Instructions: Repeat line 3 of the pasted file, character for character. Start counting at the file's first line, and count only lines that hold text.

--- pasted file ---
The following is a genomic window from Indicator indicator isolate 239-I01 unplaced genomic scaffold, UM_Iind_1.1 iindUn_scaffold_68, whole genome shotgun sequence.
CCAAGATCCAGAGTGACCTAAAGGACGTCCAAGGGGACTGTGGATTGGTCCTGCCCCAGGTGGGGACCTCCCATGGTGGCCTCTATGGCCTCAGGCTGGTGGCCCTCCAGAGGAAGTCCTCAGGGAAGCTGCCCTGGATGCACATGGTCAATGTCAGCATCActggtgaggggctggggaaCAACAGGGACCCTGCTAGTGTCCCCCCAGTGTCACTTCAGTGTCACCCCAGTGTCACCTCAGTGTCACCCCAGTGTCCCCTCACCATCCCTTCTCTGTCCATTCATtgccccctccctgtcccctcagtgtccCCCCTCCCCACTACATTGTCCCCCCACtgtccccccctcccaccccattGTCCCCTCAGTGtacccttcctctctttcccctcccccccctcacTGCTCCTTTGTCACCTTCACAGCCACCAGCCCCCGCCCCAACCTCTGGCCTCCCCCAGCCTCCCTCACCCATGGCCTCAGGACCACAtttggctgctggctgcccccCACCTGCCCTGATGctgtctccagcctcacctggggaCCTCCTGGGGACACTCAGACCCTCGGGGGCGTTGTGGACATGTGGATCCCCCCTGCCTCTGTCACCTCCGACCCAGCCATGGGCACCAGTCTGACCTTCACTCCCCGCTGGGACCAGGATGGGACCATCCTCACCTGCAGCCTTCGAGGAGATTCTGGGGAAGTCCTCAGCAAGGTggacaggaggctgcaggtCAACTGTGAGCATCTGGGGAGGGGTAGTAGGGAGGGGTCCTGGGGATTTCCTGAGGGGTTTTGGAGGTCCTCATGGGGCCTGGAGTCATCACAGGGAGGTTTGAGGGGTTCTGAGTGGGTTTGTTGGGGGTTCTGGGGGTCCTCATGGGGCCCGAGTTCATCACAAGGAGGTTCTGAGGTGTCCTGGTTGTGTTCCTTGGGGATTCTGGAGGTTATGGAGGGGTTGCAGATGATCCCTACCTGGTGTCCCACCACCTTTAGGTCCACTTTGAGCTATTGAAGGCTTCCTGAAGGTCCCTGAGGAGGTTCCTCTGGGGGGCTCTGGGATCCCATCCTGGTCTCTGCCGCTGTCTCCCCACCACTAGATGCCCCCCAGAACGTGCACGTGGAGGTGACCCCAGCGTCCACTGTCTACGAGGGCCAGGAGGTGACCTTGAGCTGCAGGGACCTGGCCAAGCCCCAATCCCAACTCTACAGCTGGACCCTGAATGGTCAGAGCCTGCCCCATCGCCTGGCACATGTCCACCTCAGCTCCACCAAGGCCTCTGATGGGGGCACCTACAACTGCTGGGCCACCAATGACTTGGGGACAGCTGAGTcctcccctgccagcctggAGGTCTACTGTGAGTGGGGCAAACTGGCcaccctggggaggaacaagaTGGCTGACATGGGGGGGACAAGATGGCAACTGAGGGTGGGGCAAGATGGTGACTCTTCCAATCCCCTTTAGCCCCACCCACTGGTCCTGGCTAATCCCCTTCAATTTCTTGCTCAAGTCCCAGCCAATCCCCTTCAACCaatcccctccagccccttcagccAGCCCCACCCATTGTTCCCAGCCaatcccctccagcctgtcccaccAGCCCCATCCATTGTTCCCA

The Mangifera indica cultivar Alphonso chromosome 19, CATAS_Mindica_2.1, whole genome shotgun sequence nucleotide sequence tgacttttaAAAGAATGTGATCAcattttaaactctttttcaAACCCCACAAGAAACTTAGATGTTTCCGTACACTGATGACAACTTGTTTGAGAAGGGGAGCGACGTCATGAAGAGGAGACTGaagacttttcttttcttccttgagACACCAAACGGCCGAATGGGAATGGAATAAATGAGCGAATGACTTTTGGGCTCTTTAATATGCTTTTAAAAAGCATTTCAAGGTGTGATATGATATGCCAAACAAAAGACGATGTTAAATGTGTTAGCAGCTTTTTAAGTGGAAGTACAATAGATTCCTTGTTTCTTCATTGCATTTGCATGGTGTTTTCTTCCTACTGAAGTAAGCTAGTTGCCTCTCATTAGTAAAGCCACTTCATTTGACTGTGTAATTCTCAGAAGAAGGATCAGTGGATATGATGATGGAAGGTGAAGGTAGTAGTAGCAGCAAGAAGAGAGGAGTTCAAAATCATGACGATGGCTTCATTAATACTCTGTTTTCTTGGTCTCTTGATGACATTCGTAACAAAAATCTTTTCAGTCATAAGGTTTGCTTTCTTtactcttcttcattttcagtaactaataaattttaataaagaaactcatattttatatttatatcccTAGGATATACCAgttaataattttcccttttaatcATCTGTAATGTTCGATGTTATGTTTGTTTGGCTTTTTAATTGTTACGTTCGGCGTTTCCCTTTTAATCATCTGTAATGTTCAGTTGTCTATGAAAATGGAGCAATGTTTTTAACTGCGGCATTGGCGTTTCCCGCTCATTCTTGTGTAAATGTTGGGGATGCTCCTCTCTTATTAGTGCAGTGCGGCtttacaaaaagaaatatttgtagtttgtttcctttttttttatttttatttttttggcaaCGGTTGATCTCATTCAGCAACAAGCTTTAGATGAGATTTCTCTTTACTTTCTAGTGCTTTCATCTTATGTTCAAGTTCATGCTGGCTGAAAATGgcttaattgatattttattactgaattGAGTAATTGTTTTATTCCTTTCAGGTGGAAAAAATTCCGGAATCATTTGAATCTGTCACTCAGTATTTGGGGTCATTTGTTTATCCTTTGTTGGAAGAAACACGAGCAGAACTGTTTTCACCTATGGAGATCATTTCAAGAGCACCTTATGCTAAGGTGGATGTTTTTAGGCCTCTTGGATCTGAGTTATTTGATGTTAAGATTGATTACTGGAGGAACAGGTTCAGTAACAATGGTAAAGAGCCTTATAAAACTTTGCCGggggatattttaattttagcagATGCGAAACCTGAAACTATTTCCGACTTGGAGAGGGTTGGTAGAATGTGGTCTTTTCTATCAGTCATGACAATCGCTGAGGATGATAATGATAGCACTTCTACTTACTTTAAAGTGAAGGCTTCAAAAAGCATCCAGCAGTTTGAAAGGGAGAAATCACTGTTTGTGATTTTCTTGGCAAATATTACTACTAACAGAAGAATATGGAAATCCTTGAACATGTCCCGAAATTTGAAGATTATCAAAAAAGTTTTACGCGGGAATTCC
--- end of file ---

The Mangifera indica cultivar Alphonso chromosome 19, CATAS_Mindica_2.1, whole genome shotgun sequence nucleotide sequence tgacttttaAAAGAATGTGATCAcattttaaactctttttcaAACCCCACAAGAAACTTAGATGTTTCCGTACACTGATGACAACTTGTTTGAGAAGGGGAGCGACGTCATGAAGAGGAGACTGaagacttttcttttcttccttgagACACCAAACGGCCGAATGGGAATGGAATAAATGAGCGAATGACTTTTGGGCTCTTTAATATGCTTTTAAAAAGCATTTCAAGGTGTGATATGATATGCCAAACAAAAGACGATGTTAAATGTGTTAGCAGCTTTTTAAGTGGAAGTACAATAGATTCCTTGTTTCTTCATTGCATTTGCATGGTGTTTTCTTCCTACTGAAGTAAGCTAGTTGCCTCTCATTAGTAAAGCCACTTCATTTGACTGTGTAATTCTCAGAAGAAGGATCAGTGGATATGATGATGGAAGGTGAAGGTAGTAGTAGCAGCAAGAAGAGAGGAGTTCAAAATCATGACGATGGCTTCATTAATACTCTGTTTTCTTGGTCTCTTGATGACATTCGTAACAAAAATCTTTTCAGTCATAAGGTTTGCTTTCTTtactcttcttcattttcagtaactaataaattttaataaagaaactcatattttatatttatatcccTAGGATATACCAgttaataattttcccttttaatcATCTGTAATGTTCGATGTTATGTTTGTTTGGCTTTTTAATTGTTACGTTCGGCGTTTCCCTTTTAATCATCTGTAATGTTCAGTTGTCTATGAAAATGGAGCAATGTTTTTAACTGCGGCATTGGCGTTTCCCGCTCATTCTTGTGTAAATGTTGGGGATGCTCCTCTCTTATTAGTGCAGTGCGGCtttacaaaaagaaatatttgtagtttgtttcctttttttttatttttatttttttggcaaCGGTTGATCTCATTCAGCAACAAGCTTTAGATGAGATTTCTCTTTACTTTCTAGTGCTTTCATCTTATGTTCAAGTTCATGCTGGCTGAAAATGgcttaattgatattttattactgaattGAGTAATTGTTTTATTCCTTTCAGGTGGAAAAAATTCCGGAATCATTTGAATCTGTCACTCAGTATTTGGGGTCATTTGTTTATCCTTTGTTGGAAGAAACACGAGCAGAACTGTTTTCACCTATGGAGATCATTTCAAGAGCACCTTATGCTAAGGTGGATGTTTTTAGGCCTCTTGGATCTGAGTTATTTGATGTTAAGATTGATTACTGGAGGAACAGGTTCAGTAACAATGGTAAAGAGCCTTATAAAACTTTGCCGggggatattttaattttagcagATGCGAAACCTGAAACTATTTCCGACTTGGAGAGGGTTGGTAGAATGTGGTCTTTTCTATCAGTCATGACAATCGCTGAGGATGATAATGATAGCACTTCTACTTACTTTAAAGTGAAGGCTTCAAAAAGCATCCAGCAGTTTGAAAGGGAGAAATCACTGTTTGTGATTTTCTTGGCAAATATTACTACTAACAGAAGAATATGGAAATCCTTGAACATGTCCCGAAATTTGAAGATTATCAAAAAAGTTTTACGCGGGAATTCC